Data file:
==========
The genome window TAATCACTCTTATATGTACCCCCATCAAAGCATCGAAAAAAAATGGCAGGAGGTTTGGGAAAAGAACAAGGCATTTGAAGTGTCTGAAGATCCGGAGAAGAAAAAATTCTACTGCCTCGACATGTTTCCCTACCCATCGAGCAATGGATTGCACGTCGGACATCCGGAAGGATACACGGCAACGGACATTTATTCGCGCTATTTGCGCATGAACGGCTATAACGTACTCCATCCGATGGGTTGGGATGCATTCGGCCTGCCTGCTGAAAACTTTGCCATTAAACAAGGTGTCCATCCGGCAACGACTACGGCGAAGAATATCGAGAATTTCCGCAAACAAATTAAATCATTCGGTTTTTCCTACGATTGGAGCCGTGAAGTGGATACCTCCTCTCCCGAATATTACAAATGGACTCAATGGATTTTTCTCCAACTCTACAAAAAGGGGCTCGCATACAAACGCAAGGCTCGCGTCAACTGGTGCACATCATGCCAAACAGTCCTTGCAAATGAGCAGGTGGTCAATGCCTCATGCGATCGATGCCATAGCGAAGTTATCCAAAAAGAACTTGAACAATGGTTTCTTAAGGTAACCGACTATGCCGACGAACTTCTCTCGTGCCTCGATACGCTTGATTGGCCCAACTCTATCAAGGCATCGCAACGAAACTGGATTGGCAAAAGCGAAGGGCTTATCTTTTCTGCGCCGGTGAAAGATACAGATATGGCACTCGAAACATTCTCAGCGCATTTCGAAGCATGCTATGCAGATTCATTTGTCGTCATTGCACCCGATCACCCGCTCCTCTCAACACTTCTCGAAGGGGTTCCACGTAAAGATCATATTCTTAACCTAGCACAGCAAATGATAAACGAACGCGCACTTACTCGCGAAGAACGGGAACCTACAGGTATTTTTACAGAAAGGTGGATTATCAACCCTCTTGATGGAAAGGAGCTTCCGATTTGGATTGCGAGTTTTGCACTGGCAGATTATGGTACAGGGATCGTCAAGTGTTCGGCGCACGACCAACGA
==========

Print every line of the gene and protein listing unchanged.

The genome window TAATCACTCTTATATGTACCCCCATCAAAGCATCGAAAAAAAATGGCAGGAGGTTTGGGAAAAGAACAAGGCATTTGAAGTGTCTGAAGATCCGGAGAAGAAAAAATTCTACTGCCTCGACATGTTTCCCTACCCATCGAGCAATGGATTGCACGTCGGACATCCGGAAGGATACACGGCAACGGACATTTATTCGCGCTATTTGCGCATGAACGGCTATAACGTACTCCATCCGATGGGTTGGGATGCATTCGGCCTGCCTGCTGAAAACTTTGCCATTAAACAAGGTGTCCATCCGGCAACGACTACGGCGAAGAATATCGAGAATTTCCGCAAACAAATTAAATCATTCGGTTTTTCCTACGATTGGAGCCGTGAAGTGGATACCTCCTCTCCCGAATATTACAAATGGACTCAATGGATTTTTCTCCAACTCTACAAAAAGGGGCTCGCATACAAACGCAAGGCTCGCGTCAACTGGTGCACATCATGCCAAACAGTCCTTGCAAATGAGCAGGTGGTCAATGCCTCATGCGATCGATGCCATAGCGAAGTTATCCAAAAAGAACTTGAACAATGGTTTCTTAAGGTAACCGACTATGCCGACGAACTTCTCTCGTGCCTCGATACGCTTGATTGGCCCAACTCTATCAAGGCATCGCAACGAAACTGGATTGGCAAAAGCGAAGGGCTTATCTTTTCTGCGCCGGTGAAAGATACAGATATGGCACTCGAAACATTCTCAGCGCATTTCGAAGCATGCTATGCAGATTCATTTGTCGTCATTGCACCCGATCACCCGCTCCTCTCAACACTTCTCGAAGGGGTTCCACGTAAAGATCATATTCTTAACCTAGCACAGCAAATGATAAACGAACGCGCACTTACTCGCGAAGAACGGGAACCTACAGGTATTTTTACAGAAAGGTGGATTATCAACCCTCTTGATGGAAAGGAGCTTCCGATTTGGATTGCGAGTTTTGCACTGGCAGATTATGGTACAGGGATCGTCAAGTGTTCGGCGCACGACCAACGA